Hi! I’m Joel McCracken, a software developer at Think Through Math. We developers have been trying to introduce ourselves so that people outside of our team can get to know us. I have worked on a number of features in the Think Through Math application, including the equation builder and the calculator.
I love programming. I think it is one of the most rewarding and intellectually satisfying pursuits that exist! In fact, next to reading, it is the most important thing that I have ever learned to do.
A little while back, I was part of a conversation with our CTO, James Wrubel. James mentioned to us that he didn’t realize at first how much programmers care about mathematics education, and the mission at TTM would make it eaiser to hire programmers to work on our system.
This conversation got me to thinking: Why do I care so much about math and education? I don’t think the connection between math and programming is obvious. Often, we do not need to use much math in our day-to-day work as software developers. At a glance, it would seem that programming and math do not have all that much in common.
Conversely, computer science is considered a sub-discipline of mathematics. Part of a computer science education typically requires classes in some advanced mathematics. And, computers were developed in order to help humans perform math faster. So it would seem that mathematics is somehow central to what a programmer does. How do we reconcile the fact that we do not need to use advanced math in what we do, and yet math is fundamental to programming?
Here is my answer, in two parts. Back in school, I enjoyed some parts of my math classes. Math helped me to understand parts of the world. I liked learning how things worked and related to one another, and how we can use math to figure things out. Many of the problems we had to do were a certain type we called “word problems”. These problems presented a scenario, and we had figure out how to apply what we are learning to that scenario.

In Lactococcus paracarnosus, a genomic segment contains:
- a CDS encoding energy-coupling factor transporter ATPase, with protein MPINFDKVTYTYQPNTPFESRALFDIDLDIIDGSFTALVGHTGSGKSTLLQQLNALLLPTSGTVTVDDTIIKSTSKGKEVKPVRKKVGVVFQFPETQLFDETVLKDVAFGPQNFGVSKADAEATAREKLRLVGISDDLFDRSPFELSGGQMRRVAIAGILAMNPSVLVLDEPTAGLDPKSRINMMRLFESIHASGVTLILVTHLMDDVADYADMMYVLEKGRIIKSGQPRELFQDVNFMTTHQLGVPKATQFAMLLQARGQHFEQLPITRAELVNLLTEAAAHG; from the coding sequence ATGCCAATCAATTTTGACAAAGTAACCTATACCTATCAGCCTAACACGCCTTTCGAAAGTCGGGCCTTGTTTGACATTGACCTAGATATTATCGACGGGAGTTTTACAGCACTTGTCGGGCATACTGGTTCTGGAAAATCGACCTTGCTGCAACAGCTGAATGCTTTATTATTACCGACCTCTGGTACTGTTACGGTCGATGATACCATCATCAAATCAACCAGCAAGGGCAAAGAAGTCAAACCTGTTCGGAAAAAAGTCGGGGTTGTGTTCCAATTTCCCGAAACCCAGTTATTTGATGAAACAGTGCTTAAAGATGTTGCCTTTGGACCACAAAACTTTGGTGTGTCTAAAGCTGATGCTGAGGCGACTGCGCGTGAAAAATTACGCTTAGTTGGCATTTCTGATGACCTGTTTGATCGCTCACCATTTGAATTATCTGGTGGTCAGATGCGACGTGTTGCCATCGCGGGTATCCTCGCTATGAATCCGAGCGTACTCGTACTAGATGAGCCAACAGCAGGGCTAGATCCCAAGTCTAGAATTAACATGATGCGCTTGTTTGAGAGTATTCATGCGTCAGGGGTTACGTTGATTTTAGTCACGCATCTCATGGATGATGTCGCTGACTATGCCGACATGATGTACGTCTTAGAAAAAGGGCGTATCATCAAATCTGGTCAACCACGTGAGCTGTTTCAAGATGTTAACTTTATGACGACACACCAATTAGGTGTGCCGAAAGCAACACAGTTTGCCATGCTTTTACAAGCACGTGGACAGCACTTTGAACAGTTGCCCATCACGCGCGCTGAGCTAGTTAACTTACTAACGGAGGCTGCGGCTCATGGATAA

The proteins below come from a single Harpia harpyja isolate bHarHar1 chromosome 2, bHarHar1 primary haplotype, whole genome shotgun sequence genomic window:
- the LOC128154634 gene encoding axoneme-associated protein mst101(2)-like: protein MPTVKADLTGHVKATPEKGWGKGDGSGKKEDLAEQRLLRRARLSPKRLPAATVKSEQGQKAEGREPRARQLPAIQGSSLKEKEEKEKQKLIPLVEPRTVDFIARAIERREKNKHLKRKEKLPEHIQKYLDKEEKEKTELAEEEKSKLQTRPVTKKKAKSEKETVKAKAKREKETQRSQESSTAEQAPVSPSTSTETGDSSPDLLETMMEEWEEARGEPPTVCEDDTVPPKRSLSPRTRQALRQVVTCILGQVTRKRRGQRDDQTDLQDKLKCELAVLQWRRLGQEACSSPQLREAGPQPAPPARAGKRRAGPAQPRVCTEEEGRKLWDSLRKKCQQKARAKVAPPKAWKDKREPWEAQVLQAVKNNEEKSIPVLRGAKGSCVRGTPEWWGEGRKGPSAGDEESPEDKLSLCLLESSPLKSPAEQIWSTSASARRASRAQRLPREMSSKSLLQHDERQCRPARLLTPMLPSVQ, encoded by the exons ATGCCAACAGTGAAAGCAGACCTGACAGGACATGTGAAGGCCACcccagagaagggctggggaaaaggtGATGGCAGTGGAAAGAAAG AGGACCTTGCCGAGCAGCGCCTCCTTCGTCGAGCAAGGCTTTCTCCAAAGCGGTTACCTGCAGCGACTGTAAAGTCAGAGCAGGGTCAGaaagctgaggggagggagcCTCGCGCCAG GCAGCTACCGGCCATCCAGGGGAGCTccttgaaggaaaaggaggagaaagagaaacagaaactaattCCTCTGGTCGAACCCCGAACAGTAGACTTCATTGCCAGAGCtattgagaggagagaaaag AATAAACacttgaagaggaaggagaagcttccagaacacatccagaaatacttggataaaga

Similarly, developers solve problems with software. We need to ask the right questions, look at code and information available, and then develop solutions based upon what we have discovered. Basically, we do word problems all day, every day, but with real life challenges.
However, I believe there is a more important and subtle connection between math and programming. Programming a computer requires a very rigorous way of thinking. In a mathematics problem, if you write a 4 instead of a 5, forget to carry the one, etc, you will come up with the wrong answer. In software, if a developer forgets to “carry the one” in their code, this creates bugs. Of the things we learn in school, mathematics is the only thing topic that is remotely similar.
In fact, you may be familiar with a recent bug named “heartbleed”. This bug left most of the world’s information exposed to prying eyes. The cause of bug might be likened to forgetting to carry the one! So, exactness and precision are very important to programming.
In our society, mathematics is the gateway into programming. It trains you to think in the way that programmers must think in order to build software. Personally, I hope that the work I do at Think Through Math will help some students become better at math, and through that comfort will be able to experience the intellectual wonders of the world, such as programming.